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Commonwealth v. Sizemore

November 9, 1951

COMMONWEALTH BY FUNK, ATTY. GEN.
v.
SIZEMORE



Clay

CLAY, Commissioner. This is a suit by the Commonwealth to have appellee adjudged a usurper and disqualified to act as a member of the Leslie County Board of Education. The trial Court dismissed the petition.

The issue is whether or not appellee completed the eighth grade in a common school as required by KRS 160.180. In support of his qualifications, he filed an affidavit of one Clay Huff, who stated he was a teacher in the Lower Trace Branch School during the school year 1932-33, and that appellee completed the eighth grade.

The Commonwealth introduced the Teacher's Daily Register, signed by Huff, which shows that appellee entered the seventh grade that year and that he had been in school six years prior thereto. The Record Book for the preceding year had a notation that he was then in the sixth grade. The General Record Book, which lists the names of elementary school graduates for the year 1932-33, does not list appellee's name.

The first question is whether or not the school-teacher's affidavit is conclusive of appellee's qualifications. Cases are cited by appellee in which this Court has recognized that eligibility may be established by a teacher's affidavit, without more. In the absence or contradictory proof, clearly this would be sufficient. It is, however, little short of absurd to say the affidavit is conclusive and the true facts may not be shown. We are concerned with appellee's qualifications, not the manner in which he may undertake to prove them. Certainly the Commonwealth may introduce evidence contradicting the affidavit.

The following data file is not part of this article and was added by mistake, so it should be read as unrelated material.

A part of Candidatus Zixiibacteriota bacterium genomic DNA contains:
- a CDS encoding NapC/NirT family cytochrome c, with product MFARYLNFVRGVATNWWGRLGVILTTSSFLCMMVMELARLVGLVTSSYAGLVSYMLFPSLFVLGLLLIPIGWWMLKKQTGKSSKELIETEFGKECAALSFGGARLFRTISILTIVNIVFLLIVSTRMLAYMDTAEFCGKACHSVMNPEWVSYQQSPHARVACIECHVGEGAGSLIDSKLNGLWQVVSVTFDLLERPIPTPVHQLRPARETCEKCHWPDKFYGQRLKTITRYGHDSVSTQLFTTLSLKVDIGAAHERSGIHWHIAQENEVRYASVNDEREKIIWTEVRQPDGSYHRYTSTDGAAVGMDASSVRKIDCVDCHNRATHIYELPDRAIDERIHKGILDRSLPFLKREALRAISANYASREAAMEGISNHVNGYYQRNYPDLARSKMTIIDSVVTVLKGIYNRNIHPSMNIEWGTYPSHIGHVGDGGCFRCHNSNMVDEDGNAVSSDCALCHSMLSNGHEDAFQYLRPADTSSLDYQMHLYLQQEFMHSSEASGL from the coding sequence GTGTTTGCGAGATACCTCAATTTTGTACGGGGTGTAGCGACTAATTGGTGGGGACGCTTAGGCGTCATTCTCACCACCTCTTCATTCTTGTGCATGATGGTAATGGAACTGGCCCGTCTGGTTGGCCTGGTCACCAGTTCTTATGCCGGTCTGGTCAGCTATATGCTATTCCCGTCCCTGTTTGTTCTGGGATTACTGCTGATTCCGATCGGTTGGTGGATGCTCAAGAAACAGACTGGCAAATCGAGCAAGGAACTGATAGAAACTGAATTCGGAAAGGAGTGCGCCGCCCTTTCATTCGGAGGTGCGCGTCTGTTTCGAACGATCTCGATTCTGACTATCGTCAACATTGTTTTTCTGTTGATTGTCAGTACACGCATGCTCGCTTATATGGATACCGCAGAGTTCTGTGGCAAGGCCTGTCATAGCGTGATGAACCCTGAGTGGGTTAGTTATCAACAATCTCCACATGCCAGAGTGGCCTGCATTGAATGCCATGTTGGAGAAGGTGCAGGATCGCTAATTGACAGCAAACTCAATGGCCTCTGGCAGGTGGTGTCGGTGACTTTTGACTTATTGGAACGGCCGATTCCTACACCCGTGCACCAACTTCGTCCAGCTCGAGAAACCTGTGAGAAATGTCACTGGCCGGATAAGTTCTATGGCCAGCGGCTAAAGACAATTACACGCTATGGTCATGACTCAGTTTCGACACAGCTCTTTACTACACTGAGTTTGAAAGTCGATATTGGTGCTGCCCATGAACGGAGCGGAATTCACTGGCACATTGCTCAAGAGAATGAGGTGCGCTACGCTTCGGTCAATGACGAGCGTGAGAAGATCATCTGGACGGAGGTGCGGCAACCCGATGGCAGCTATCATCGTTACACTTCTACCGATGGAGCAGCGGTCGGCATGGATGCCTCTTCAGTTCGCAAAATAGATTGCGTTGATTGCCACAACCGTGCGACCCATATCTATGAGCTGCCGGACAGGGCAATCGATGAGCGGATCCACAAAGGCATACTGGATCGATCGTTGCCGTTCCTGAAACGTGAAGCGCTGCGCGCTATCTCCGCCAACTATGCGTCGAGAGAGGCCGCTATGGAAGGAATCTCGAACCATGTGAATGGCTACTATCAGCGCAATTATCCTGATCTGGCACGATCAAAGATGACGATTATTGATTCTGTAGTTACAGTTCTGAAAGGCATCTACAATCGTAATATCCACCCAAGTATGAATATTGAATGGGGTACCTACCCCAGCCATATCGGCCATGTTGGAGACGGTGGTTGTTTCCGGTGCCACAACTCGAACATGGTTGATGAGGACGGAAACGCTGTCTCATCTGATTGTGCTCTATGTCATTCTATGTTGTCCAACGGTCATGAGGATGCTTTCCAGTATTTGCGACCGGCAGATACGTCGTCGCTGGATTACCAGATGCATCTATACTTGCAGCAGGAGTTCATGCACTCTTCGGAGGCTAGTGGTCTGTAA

The next question is whether or not the affidavit must have been attacked by some pleading of the Commonwealth. KRS 454.010 provides: 'The execution or assignment of a writing on which a suit or defense is founded may be denied only by a pleading verified by oath.'

The Commonwealth is not undertaking to deny the execution or assignment of the affidavit, and was not required to plead against it. The proof offered was on the eligibility of appellee, which is the sole issue in the case property presented by the petition.

The last question concerns the conclusion to be drawn from the proof. Huff, who made the affidavit, testified and confirmed it. On the other hand, there are the records of the school which throw considerable question on the accuracy of his remembrance. Perhaps the strongest proof is that the Register Book for 1923-33, signed by Huff, shows the appellee was in the seventh grade. However, the correctness of this particular record, as well as others filed in evidence, is very much in doubt. The registers kept by the teachers exhibit a great number of inconsistencies, discrepancies and changes. A number of erasures appear with respect to grades entered and previous years in school.

The testimony of the superintendent, who was in office during the year when appellee allegedly completed the eighth grade, shows the records were not carefully kept and were not complete. For instance, she admits that one Elmer Howard had successfully completed the eighth grade in 1932-33, but his name, like appellee's, does not appear on the list of elementary school graduates for that year in the General Record Book. There is other evidence tending to prove appellee subsequently attended and earned credits in high school.

In view of the positive testimony of appellee and his former teacher, and in view of the apparent unreliability of the school records, we think the trial Court was justified in finding appellee had successfully completed the eighth grade and was, therefore, qualified to hold his office.

The judgment is affirmed.

19511109

© 1998 VersusLaw ...

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